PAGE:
Daily Market Notes: 3-24-2021

How many times do I have to say that when the VIX gets to low levels as it did on Monday, the market really has little chance to go higher and we saw this last week as well as a VIX in the low 19’s last Wednesday caused the weakness the following two days and the 18.88 print on Monday gave stocks little chance to go higher yesterday.

So what we saw was a further attempt to go back into some of the former technology high-fliers and stay at home stocks and out of the financials, industrials and travel stocks that had done so well as the Dow never had a chance yesterday while the Nasdaq was attempting to do better in the morning before it too gave way in the afternoon.

The Dow was moderately lower before collapsing around 1:15pm during the joint testimony of Treasury Secretary Yellen and Fed Chair Powell, although it did not seem like anything they said had anything to do with the selloff. In any event, the Dow ended 308 points lower at 32,423 led on the downside by the ones that had done so well lately, namely BA, CAT, DIS, GS and HON and how can these issues just keep going up like they have with no profit-taking?

The S&P tried to do better early because it contains some of the large technology issues that tried to end higher such as AMZN, GOOG and NFLX. It was actually ahead by as much as 9 before that early afternoon collapse as well and ended at down 30 to 3910.

Ditto for the Nasdaq which was higher by 28 but then also gave it up and ended down by 150 to 13,227. This was surprising in that with lower 10-year Note yields, this should have been supportive of these types of stocks because they went down so sharply when yields were rising for the last couple of weeks. The yield fell to 1.63% which once again should have been bullish for the high-fliers although some of them did make gains as mentioned above.

The hero of 2021, namely the Russell 2000 Index of small stocks, really got clobbered for its worst loss since last June with an 81 point comedown to 2185. At least the VIX rose during this overall index selloff and ended at 20.30.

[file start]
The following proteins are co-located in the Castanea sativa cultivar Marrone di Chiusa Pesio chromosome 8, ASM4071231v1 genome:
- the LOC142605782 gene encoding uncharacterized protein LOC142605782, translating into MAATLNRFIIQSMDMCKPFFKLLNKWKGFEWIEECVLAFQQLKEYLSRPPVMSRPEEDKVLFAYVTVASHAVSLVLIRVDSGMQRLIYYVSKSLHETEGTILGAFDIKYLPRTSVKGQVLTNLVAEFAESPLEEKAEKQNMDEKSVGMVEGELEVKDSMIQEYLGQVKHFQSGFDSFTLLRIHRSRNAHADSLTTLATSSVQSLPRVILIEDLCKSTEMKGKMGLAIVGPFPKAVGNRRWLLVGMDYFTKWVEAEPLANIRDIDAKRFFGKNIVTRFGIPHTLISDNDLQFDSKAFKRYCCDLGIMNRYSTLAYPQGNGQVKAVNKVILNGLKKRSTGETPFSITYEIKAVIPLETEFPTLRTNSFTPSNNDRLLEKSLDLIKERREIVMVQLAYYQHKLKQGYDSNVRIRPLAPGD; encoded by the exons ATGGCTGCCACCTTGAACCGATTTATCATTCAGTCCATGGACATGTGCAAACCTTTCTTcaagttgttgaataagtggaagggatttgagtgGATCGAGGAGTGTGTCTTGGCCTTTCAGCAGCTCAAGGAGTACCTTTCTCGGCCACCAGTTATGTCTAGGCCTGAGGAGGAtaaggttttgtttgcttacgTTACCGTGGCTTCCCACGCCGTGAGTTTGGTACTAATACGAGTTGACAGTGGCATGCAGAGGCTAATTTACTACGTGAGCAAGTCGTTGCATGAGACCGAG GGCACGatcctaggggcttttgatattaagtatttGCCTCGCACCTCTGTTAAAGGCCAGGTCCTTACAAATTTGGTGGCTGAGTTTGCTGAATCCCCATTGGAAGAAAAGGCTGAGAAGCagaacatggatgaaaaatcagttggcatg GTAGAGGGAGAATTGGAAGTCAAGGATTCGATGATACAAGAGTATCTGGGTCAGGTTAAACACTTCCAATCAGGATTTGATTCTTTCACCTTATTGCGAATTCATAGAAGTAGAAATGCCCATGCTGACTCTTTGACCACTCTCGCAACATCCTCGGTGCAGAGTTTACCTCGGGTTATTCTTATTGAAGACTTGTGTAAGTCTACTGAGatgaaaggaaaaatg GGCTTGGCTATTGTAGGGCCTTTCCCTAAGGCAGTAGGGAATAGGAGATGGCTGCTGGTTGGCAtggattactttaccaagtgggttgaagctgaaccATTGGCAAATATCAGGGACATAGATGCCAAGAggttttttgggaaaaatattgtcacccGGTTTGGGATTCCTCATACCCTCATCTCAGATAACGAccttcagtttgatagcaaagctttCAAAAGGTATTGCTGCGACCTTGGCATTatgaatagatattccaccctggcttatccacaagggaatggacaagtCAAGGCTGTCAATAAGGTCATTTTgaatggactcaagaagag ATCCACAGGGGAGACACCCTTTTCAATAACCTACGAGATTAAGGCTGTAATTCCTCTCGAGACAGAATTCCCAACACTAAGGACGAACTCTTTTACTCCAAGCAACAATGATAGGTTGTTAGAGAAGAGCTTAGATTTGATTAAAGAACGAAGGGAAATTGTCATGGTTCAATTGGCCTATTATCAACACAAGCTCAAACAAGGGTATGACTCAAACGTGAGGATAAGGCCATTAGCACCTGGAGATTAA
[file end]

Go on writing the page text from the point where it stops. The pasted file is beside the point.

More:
Investors continue to be focused on the future outlook for the U.S. economy as millions of Americans get vaccinated every day. Investors are wavering between optimism that coronavirus vaccines that might allow business and travel to return to normal and fears of higher inflation after struggling economies were flooded with credit and government spending.

The price of U.S. crude oil came down again to $57.76 a barrel, which pulled some energy companies lower. Energy prices have been steadily climbing this year until recently, as the global economy recovers and oil demand worldwide increases while production remains constrained.

The S&P hit a pandemic-era low exactly one year ago on March 23, 2020, having dropped nearly by 34% in about a month, the steepest such decline in that period of time in history. That wiped out three years’ worth of gains. The index wound up roaring back in the coming months and recovered all its losses by August. Through Monday, it had surged 76% from that low point.

AZN fell by 3.5% after U.S. authorities said that the drug company’s COVID-19 vaccination trial data contained “incomplete” information, which may impact its efficacy. Its vaccine is being primarily used in Europe.

This week sees a few earnings reports before the start of the first-quarter reporting season in April, two weeks away. The lineup is: today  – WGO higher and ADBE, GME, GIS lower; tonight – KBH, RH; Thursday – DRI.

Economic reports will have: yesterday – February new home sales fell by 18.2%; today –  February durable goods orders fell by 1.1% overall and non-defense capital goods orders excluding aircraft were lower by 0.8%; Thursday – weekly jobless claims and third and final estimate of 4Q G.D.P. at 4.1%; Friday – personal income and spending, final March U. of Michigan Consumer Sentiment Survey.

Donald M. Selkin

Chief Market Strategist



Don Selkin is the Chief Market Strategist at Newbridge Securities Corporation, member FINRA/SIPC and provides the Fair Value analysis for CNBC each morning. The commentary provided in this Market Letter is intended to provide our current or potential customers with timely market analysis and should not be considered a research report. This Market Letter may contain, and is limited to: Discussions of broad based indices; Commentaries on economic, political or market conditions; Technical analysis concerning the demand and supply for a sector, index or industry based in trading volume and price; Statistical summaries of multiple companies’ financial data, including listings of current ratings; and, recommendations regarding increasing or decreasing holdings in particular industries or securities. This Market Letter does not make a financial or investment recommendation or otherwise promotes a product or service of the firm. This Market Letter contains only news, facts, and commentary on information previously reported from a news source believed to be accurate and reliable by the author. These news sources include the following: {Bloomberg Financial, Reuters, and Associated Press}. It is possible that at any given point in time, the author, Newbridge Securities, or one or more of its employees or registered individuals associated with Newbridge Securities, may hold a position, either long, or short, as well as options, bonds or other instruments in the companies mentioned in this report.